IS THIS THE BEGINNING of Howard Stern's "George Foreman moment"?
Yesterday, it was announced the Sirius-XM satellite radio host and human lightning rod had signed with NBC-TV to replace Piers Morgan on "America's Got Talent," where he'll join Howie Mandel and Sharon Osbourne on the judges' panel.
So far, no financial details of the contract have been released (although $15 million a year has been kicked around in the media), but the deal does mandate that the show move production from Los Angeles to Stern's New York home base.
There's no question the deal will further fatten the bank account of the almost-58-year-old Stern. But it's quite possible this will enrich him in ways all the money in Bill Gates' piggybank couldn't. His new job could - and should - put him on the track once trod by Foreman.
Today, the former heavyweight champion is best-known for his portable grills. But more importantly, he is viewed by the masses as a benign, avuncular character. That is a far cry from the George Foreman the sports media of the 1960s and '70s knew and portrayed.
If memory serves, in that earlier incarnation, Foreman was prickly, ill-tempered and thoroughly unlovable.
But the passage of time, combined with a born-again religious experience and savvy marketing choices, transformed him into today's beloved infomercial star. And now, Stern appears to have the same opportunity.
Predictably, conservative forces have already made their displeasure known. The never-publicity-shy Parents TV Council has gone on record decrying Stern as "a performer who is synonymous with shock, profanity and obscenity." But what does that really mean? That description could apply to any number of contemporary celebrities, from Charlie Sheen to Mike "The Situation" Sorrentino of "Jersey Shore."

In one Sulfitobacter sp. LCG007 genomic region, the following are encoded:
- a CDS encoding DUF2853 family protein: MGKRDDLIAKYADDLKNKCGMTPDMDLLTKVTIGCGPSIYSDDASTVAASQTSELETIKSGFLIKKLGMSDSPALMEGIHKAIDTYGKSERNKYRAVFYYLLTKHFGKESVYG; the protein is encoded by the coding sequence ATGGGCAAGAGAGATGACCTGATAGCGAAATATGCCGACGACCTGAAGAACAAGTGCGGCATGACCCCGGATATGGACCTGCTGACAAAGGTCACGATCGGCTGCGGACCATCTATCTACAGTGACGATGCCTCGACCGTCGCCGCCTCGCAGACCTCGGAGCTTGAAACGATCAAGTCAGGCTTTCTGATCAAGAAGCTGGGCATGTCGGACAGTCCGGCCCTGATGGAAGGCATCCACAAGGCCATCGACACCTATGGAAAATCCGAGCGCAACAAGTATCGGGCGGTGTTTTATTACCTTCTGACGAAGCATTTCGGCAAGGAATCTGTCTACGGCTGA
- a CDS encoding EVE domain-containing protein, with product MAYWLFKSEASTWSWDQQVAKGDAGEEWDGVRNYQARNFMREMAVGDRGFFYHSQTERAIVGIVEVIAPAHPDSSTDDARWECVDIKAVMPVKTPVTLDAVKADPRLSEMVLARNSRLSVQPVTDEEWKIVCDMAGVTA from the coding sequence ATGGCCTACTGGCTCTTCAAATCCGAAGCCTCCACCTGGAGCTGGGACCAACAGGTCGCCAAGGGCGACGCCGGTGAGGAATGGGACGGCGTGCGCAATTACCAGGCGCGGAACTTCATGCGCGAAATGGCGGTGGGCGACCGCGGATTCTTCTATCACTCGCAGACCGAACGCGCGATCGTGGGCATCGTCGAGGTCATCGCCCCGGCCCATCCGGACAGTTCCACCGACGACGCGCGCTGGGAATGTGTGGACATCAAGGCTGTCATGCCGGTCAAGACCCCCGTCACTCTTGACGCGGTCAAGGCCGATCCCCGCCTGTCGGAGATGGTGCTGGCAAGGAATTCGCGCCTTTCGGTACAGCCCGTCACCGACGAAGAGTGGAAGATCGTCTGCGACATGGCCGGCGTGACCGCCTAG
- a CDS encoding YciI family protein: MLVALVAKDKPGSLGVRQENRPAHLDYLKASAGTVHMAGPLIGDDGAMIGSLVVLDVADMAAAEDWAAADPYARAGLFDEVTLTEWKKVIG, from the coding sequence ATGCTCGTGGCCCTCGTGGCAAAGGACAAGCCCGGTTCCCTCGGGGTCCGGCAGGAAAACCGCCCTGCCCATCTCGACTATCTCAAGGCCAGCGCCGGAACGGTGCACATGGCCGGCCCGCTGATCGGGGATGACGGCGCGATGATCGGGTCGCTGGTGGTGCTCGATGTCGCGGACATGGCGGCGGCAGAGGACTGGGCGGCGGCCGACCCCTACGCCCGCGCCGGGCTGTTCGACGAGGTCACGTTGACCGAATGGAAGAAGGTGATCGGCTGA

When Stern first started making waves as a local air personality in Washington, D.C., and New York in the early and mid-1980s, he pushed the envelope of what was acceptable on-air behavior. In fact, he pushed it right off the roof. In 1983, and even 1993, dialogues with lesbian strippers and discussions of sexual perversions on his radio show were taboo and shocking. But here, on the cusp of 2012, the rules are radically changed.
Today, we as a society are exponentially more harsh, vulgar and coarse. Pornography is mainstream. Movies and TV shows aimed at youngsters are filled with fart jokes. Human carwrecks like Lindsay Lohan and Kim Kardashian are pop-culture deities.
In the clever 1979 film "Time After Time," David Warner, playing a time-traveling Jack the Ripper, sits in a modern-day San Francisco hotel room watching porn on TV. It causes him to conclude to his pal, the novelist H.G. Wells (Malcolm McDowell), "The future isn't what you thought. It's what I am!"
Which means there's no reason for Stern to take his radio persona of the perpetual adolescent to "America's Got Talent." In today's sexed-up, anything-goes media landscape, Stern's bad-boy image will, on prime-time TV, likely come across as old and tired. And, worse, boring.
So, as he enters the next stage of his logic-defying career, the move for him is to start rehabilitating his image. That can be successfully accomplished by showing the world what he and those closest to him have always insisted: That he is kind, conscientious, responsible . . . in other words, an all-around mensch.
The American public loves (needs?) real-life tales of transformation and redemption (see Gingrich, Newt). If Stern, who is one of show business' smartest personalities, plays his cards right on "America's Got Talent," he can, in relatively short time, cap off his career by following Foreman's lead and transforming himself into a warm-and-fuzzy, everybody's-favorite-uncle type.